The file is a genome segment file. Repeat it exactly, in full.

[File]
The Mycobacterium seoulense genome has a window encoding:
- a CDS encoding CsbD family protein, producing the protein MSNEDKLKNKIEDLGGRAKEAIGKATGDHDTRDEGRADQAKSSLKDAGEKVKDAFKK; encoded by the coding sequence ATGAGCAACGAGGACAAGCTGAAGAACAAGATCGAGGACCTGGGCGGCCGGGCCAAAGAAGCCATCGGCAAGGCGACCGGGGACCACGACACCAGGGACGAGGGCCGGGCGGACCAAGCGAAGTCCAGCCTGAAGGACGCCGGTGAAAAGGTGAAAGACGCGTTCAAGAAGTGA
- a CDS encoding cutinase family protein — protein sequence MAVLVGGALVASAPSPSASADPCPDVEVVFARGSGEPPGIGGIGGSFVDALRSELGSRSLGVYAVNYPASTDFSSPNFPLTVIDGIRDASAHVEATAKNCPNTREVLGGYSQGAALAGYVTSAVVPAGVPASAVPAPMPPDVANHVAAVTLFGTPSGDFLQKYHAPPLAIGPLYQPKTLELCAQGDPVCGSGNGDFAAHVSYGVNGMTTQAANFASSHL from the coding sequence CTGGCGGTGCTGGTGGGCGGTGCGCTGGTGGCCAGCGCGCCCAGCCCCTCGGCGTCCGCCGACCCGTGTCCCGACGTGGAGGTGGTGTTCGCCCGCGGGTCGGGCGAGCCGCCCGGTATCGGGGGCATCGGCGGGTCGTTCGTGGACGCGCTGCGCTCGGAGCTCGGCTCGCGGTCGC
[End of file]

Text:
The Mycobacterium seoulense genome has a window encoding:
- a CDS encoding CsbD family protein, producing the protein MSNEDKLKNKIEDLGGRAKEAIGKATGDHDTRDEGRADQAKSSLKDAGEKVKDAFKK; encoded by the coding sequence ATGAGCAACGAGGACAAGCTGAAGAACAAGATCGAGGACCTGGGCGGCCGGGCCAAAGAAGCCATCGGCAAGGCGACCGGGGACCACGACACCAGGGACGAGGGCCGGGCGGACCAAGCGAAGTCCAGCCTGAAGGACGCCGGTGAAAAGGTGAAAGACGCGTTCAAGAAGTGA
- a CDS encoding cutinase family protein — protein sequence MAVLVGGALVASAPSPSASADPCPDVEVVFARGSGEPPGIGGIGGSFVDALRSELGSRSLGVYAVNYPASTDFSSPNFPLTVIDGIRDASAHVEATAKNCPNTREVLGGYSQGAALAGYVTSAVVPAGVPASAVPAPMPPDVANHVAAVTLFGTPSGDFLQKYHAPPLAIGPLYQPKTLELCAQGDPVCGSGNGDFAAHVSYGVNGMTTQAANFASSHL from the coding sequence CTGGCGGTGCTGGTGGGCGGTGCGCTGGTGGCCAGCGCGCCCAGCCCCTCGGCGTCCGCCGACCCGTGTCCCGACGTGGAGGTGGTGTTCGCCCGCGGGTCGGGCGAGCCGCCCGGTATCGGGGGCATCGGCGGGTCGTTCGTGGACGCGCTGCGCTCGGAGCTCGGCTCGCGGTCGC